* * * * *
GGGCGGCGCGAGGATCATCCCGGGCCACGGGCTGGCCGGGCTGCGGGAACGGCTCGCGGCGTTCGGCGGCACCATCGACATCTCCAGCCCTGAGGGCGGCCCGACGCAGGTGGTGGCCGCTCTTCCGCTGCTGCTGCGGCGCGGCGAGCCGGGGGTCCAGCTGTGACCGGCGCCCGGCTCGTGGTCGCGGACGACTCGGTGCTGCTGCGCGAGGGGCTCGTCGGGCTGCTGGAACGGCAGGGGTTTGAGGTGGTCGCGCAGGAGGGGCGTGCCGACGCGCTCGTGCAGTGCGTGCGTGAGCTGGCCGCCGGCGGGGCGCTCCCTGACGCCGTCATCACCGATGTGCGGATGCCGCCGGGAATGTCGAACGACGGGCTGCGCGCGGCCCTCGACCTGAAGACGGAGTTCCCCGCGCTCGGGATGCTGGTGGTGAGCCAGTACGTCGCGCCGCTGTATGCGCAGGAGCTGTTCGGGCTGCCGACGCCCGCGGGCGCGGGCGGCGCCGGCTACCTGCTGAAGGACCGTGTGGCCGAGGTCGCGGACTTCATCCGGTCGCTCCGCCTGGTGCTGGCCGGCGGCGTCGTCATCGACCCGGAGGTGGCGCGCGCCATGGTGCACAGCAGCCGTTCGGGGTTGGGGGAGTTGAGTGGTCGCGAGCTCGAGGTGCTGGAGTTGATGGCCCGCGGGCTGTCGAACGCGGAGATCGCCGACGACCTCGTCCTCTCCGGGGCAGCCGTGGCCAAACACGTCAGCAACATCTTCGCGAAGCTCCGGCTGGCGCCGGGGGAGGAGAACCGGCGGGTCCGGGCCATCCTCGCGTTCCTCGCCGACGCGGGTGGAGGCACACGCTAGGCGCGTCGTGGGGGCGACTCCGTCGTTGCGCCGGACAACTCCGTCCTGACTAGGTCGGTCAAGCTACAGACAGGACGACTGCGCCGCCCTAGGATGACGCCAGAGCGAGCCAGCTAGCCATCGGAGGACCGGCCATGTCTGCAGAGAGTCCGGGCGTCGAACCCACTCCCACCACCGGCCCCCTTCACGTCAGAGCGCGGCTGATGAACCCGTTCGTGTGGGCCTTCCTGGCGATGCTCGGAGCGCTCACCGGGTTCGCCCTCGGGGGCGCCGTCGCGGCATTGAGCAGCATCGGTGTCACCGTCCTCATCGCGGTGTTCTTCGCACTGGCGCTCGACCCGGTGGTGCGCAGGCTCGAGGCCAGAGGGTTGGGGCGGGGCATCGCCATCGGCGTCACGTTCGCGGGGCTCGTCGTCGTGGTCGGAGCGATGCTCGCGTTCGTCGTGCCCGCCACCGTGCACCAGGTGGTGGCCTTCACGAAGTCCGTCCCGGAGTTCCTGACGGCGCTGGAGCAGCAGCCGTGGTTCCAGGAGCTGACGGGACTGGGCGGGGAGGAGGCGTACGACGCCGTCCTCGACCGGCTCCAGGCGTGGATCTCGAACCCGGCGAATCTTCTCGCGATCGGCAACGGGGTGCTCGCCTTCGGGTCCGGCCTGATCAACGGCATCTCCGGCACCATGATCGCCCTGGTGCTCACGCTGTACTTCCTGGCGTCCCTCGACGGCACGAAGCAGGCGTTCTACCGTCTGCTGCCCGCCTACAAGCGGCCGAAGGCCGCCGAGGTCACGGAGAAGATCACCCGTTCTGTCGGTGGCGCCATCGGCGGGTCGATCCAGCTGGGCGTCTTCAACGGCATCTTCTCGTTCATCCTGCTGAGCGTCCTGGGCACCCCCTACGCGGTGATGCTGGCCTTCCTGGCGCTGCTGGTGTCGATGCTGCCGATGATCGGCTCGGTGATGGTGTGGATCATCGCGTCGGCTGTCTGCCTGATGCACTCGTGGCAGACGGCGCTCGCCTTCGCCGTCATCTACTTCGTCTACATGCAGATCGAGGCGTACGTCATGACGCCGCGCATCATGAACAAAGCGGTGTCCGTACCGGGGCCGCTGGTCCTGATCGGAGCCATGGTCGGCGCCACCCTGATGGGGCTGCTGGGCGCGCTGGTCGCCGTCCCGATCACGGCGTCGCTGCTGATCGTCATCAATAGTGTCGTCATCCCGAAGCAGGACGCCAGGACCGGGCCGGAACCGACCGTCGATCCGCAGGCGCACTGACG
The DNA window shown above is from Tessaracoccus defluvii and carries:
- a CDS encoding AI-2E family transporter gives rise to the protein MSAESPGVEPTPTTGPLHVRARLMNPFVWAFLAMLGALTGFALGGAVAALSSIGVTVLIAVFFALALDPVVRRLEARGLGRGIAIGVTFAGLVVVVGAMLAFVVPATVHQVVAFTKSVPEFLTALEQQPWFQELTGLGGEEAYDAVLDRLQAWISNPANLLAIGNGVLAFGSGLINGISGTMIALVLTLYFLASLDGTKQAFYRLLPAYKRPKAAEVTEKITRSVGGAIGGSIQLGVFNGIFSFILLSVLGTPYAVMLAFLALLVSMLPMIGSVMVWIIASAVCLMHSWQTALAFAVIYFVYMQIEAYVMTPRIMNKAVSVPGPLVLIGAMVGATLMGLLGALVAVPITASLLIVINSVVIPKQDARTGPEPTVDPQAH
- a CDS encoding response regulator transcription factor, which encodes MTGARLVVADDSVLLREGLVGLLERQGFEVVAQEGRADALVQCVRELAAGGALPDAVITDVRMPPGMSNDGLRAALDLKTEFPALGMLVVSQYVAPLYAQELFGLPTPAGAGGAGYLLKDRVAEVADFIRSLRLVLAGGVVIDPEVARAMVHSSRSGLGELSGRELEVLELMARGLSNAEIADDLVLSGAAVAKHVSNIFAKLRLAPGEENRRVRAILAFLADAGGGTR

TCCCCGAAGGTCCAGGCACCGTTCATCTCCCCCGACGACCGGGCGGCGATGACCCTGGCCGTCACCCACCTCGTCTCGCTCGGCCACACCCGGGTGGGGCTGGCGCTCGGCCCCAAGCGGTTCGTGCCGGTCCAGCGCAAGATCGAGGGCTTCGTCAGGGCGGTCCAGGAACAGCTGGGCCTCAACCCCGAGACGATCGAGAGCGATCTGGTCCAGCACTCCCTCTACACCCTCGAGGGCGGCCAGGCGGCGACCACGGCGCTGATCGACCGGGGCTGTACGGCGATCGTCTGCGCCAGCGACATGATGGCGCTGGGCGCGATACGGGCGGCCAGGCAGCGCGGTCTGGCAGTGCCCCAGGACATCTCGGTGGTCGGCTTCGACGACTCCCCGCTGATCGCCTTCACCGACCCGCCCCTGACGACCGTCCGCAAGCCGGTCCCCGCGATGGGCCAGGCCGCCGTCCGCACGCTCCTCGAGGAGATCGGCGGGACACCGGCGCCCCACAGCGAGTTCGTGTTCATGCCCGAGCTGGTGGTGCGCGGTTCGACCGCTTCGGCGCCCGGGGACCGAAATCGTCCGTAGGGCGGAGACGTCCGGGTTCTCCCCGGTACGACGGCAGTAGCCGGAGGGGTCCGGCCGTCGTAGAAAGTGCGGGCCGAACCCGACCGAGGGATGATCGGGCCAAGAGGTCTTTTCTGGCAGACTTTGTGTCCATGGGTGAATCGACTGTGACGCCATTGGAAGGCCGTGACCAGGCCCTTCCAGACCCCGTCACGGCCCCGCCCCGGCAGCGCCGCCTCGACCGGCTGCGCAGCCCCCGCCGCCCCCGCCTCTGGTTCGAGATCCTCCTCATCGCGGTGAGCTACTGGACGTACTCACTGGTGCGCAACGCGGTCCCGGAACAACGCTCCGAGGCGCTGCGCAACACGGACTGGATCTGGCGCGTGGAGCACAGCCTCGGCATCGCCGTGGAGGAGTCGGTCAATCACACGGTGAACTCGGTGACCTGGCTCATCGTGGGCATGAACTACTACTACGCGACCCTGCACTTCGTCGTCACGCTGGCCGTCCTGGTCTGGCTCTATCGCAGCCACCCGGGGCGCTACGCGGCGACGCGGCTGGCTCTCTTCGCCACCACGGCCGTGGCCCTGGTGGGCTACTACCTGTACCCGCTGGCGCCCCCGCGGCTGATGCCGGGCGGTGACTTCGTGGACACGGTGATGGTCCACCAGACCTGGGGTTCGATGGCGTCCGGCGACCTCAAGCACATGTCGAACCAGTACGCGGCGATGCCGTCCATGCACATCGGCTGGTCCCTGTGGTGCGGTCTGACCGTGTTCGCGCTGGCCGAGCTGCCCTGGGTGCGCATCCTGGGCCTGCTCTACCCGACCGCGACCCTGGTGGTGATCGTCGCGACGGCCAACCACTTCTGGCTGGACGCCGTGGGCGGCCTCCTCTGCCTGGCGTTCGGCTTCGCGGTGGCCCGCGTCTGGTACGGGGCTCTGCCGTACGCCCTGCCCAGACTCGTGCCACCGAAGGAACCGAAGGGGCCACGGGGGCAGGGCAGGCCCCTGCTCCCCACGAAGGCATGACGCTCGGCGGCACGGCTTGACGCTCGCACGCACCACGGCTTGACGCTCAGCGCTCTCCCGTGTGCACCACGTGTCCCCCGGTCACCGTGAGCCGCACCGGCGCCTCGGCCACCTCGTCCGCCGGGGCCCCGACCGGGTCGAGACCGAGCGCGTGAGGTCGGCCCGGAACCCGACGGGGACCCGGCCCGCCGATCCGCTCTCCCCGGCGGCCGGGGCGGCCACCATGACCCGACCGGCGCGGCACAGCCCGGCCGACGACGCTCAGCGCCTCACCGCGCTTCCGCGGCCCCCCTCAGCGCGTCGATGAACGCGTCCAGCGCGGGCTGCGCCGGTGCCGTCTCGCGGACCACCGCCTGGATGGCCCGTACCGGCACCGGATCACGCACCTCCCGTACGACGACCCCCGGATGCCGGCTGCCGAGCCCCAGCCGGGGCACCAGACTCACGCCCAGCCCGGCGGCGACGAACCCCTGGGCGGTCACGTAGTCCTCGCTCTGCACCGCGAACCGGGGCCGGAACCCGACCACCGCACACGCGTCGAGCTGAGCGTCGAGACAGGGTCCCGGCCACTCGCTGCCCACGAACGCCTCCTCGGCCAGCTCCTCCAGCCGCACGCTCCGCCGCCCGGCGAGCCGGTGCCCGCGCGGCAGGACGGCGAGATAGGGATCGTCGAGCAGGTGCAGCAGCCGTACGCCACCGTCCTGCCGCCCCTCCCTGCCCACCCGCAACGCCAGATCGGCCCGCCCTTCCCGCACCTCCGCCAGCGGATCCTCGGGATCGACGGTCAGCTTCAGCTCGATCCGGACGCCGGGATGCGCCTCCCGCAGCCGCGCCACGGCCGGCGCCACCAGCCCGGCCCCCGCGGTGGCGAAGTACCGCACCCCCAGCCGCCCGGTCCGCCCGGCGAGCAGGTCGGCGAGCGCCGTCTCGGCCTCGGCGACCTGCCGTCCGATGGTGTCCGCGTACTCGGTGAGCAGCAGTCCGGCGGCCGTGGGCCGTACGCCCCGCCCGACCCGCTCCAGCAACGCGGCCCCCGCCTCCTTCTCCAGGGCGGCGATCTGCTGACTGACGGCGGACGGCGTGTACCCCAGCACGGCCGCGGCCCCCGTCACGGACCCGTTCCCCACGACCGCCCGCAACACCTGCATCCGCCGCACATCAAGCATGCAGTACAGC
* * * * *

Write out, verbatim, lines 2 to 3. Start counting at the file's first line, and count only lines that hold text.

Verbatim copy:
The DNA window shown above is from Tessaracoccus defluvii and carries:
- a CDS encoding AI-2E family transporter gives rise to the protein MSAESPGVEPTPTTGPLHVRARLMNPFVWAFLAMLGALTGFALGGAVAALSSIGVTVLIAVFFALALDPVVRRLEARGLGRGIAIGVTFAGLVVVVGAMLAFVVPATVHQVVAFTKSVPEFLTALEQQPWFQELTGLGGEEAYDAVLDRLQAWISNPANLLAIGNGVLAFGSGLINGISGTMIALVLTLYFLASLDGTKQAFYRLLPAYKRPKAAEVTEKITRSVGGAIGGSIQLGVFNGIFSFILLSVLGTPYAVMLAFLALLVSMLPMIGSVMVWIIASAVCLMHSWQTALAFAVIYFVYMQIEAYVMTPRIMNKAVSVPGPLVLIGAMVGATLMGLLGALVAVPITASLLIVINSVVIPKQDARTGPEPTVDPQAH